Small businesses still sluggish online

By Ben Chapman-Smith

The survey found just 40 per cent of Auckland businesses were using social media tools such as Facebook. Photo / AP
The survey found just 40 per cent of Auckland businesses were using social media tools such as Facebook. Photo / AP

Small and medium-sized enterprises make up the majority of New Zealand's businesses but half of them still do not have a website, according to a new survey.

An online questionnaire sent to 1008 businesses at the start of this year showed many were failing to harness the power of digital marketing.

Yellow's SME Digital Readiness Survey found 50 per cent of Kiwi SMEs did not have a website and nearly 20 per cent were not using any online tools at all.

The survey, conducted by Colmar Brunton, measured how SMEs use digital marketing tools such as social media, websites and mobile applications.

Yellow's marketing director Evan Lawrey said the low uptake of websites and use of online marketing was a major concern, especially when compared to the latest research into consumer behaviour.

"Each month 57 per cent of Kiwis use the web to search for businesses, products and services and of those 17 per cent use the internet exclusively.

"If half of all small to medium businesses aren't online, they're missing a huge opportunity."

According to Statistics New Zealand, SMEs of up to 20 employees account for 97.2 per cent (455,907) of all enterprises in the country.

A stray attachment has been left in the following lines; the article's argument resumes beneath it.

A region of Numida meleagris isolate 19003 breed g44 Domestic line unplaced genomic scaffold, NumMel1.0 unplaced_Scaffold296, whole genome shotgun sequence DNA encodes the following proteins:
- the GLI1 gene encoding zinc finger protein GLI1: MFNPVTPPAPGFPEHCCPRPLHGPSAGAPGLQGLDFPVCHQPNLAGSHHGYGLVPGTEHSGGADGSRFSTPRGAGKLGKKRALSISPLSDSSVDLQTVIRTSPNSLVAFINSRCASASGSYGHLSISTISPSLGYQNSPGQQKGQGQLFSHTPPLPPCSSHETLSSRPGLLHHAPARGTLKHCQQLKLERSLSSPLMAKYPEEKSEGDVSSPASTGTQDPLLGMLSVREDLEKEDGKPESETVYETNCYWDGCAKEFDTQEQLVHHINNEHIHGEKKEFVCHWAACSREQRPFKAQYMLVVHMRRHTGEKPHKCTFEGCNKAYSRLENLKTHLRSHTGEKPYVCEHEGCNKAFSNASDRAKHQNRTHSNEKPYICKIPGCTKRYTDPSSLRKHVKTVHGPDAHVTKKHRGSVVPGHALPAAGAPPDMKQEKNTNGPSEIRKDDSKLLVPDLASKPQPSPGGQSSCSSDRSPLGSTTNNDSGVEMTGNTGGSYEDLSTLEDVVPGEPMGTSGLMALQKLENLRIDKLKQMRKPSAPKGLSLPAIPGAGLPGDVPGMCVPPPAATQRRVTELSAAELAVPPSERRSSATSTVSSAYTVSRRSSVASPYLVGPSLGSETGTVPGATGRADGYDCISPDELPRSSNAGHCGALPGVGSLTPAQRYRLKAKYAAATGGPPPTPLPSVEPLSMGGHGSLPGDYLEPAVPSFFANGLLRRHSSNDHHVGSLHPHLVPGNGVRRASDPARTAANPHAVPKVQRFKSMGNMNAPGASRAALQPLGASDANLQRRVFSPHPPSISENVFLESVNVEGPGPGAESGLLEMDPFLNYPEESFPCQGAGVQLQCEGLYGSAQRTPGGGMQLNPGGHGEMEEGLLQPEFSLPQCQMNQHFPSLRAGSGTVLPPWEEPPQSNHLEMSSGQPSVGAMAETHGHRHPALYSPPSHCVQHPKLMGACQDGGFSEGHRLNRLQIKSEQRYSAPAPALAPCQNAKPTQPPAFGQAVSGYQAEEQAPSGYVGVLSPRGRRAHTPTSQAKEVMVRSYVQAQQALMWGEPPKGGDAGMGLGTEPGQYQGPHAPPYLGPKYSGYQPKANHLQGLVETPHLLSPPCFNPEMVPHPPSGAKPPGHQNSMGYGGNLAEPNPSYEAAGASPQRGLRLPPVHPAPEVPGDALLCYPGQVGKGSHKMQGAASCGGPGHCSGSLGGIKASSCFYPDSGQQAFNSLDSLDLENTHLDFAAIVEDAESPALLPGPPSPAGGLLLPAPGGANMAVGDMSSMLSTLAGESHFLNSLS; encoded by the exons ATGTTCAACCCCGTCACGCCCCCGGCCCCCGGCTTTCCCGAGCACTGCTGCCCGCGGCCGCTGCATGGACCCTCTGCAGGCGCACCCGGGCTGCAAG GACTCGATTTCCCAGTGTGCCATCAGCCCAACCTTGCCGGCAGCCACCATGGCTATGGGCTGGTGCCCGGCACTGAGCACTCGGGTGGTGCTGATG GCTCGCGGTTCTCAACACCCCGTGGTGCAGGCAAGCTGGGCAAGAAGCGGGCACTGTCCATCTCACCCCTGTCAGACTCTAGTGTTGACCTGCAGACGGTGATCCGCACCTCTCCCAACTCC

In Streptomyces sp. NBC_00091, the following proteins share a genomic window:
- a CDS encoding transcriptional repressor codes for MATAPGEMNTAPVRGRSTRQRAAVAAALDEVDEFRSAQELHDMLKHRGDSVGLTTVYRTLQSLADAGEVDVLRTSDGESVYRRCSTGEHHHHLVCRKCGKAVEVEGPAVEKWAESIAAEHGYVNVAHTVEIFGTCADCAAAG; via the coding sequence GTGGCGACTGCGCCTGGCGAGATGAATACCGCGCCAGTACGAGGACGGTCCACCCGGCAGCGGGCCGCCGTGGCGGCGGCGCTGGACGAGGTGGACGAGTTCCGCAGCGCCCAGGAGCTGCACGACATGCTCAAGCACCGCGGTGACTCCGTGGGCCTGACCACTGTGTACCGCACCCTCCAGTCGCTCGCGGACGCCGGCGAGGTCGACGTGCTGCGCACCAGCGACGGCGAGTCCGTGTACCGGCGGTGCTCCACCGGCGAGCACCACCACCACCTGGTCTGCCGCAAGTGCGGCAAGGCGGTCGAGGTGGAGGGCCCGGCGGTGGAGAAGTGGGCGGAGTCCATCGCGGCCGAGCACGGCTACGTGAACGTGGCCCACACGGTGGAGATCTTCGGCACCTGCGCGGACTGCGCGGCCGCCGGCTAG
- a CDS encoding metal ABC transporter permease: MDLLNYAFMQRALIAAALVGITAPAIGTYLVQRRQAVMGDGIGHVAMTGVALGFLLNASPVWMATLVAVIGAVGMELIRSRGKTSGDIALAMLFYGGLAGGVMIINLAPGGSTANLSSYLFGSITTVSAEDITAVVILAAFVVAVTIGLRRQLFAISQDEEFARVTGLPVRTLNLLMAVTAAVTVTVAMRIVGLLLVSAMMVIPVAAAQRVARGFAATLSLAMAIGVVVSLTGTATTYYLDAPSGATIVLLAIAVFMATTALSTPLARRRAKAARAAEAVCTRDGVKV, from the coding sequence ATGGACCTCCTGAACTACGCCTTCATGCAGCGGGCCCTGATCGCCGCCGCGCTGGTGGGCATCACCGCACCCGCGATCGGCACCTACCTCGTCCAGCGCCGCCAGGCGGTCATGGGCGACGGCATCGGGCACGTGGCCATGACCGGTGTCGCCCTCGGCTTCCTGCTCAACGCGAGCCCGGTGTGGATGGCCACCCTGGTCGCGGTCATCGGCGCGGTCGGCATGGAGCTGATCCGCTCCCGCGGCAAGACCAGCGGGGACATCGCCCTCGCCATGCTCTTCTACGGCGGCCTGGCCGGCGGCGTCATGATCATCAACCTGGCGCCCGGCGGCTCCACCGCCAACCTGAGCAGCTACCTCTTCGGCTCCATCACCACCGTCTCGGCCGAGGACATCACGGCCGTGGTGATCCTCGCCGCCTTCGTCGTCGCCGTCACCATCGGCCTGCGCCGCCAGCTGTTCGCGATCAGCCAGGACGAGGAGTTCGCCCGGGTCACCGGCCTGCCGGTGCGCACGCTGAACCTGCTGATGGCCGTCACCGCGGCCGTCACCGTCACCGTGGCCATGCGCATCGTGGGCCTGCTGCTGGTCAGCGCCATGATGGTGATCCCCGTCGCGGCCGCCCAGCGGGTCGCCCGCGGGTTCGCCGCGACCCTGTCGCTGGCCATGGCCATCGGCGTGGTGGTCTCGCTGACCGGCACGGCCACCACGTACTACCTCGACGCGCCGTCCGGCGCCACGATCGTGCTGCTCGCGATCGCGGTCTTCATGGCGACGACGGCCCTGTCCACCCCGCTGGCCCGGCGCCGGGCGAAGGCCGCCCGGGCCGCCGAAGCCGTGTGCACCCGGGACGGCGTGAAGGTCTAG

They employ 30.2 per cent (581,540) percent of all employees and generate about 27.8 per cent of New Zealand's Gross Domestic Product.

A similar survey carried out by MYOB late last year showed just 35 per cent of SME owners had their own website and only 18 per cent considered themselves to be early adopters of new technology.

Lawrey said many regional businesses appeared to be leading the way versus their big city counterparts.

"Surprisingly, we've found it can be SMEs in the main cities that lag behind," he said.

"For example just 40 per cent of Auckland businesses are using social media tools such as Facebook, versus 65 per cent in Southland."

A national average of 81 per cent of businesses were using at least one online tool. Otago and Tasman beat that with 92 per cent and 93 per cent respectively, while Northland fared the worst with just 71 per cent.

Entrepreneur Tenby Powell said business owners were well aware they needed a digital presence but were often "time poor" and not sure where to start.

"But, to succeed in the current climate, it is vital business owners keep abreast of digital channels," he said.

Powell will be speaking at various free events being hosted by Yellow in May and June, aimed at helping SMEs become more efficient.

The survey also showed that of those businesses with a website, 28 per cent planned to invest in mobile channels, either ensuring their site was mobile optimised, building an app, or using text messages to communicate with customers.

Of those same businesses, 38 per cent planned to start using search engine marketing, 32 per cent planned to start using search engine optimisation, and 31 per cent intended to invest in video.

"These businesses are realising that it's important to keep adding layers to their web offering, be it mobile or search marketing," Lawrey said.

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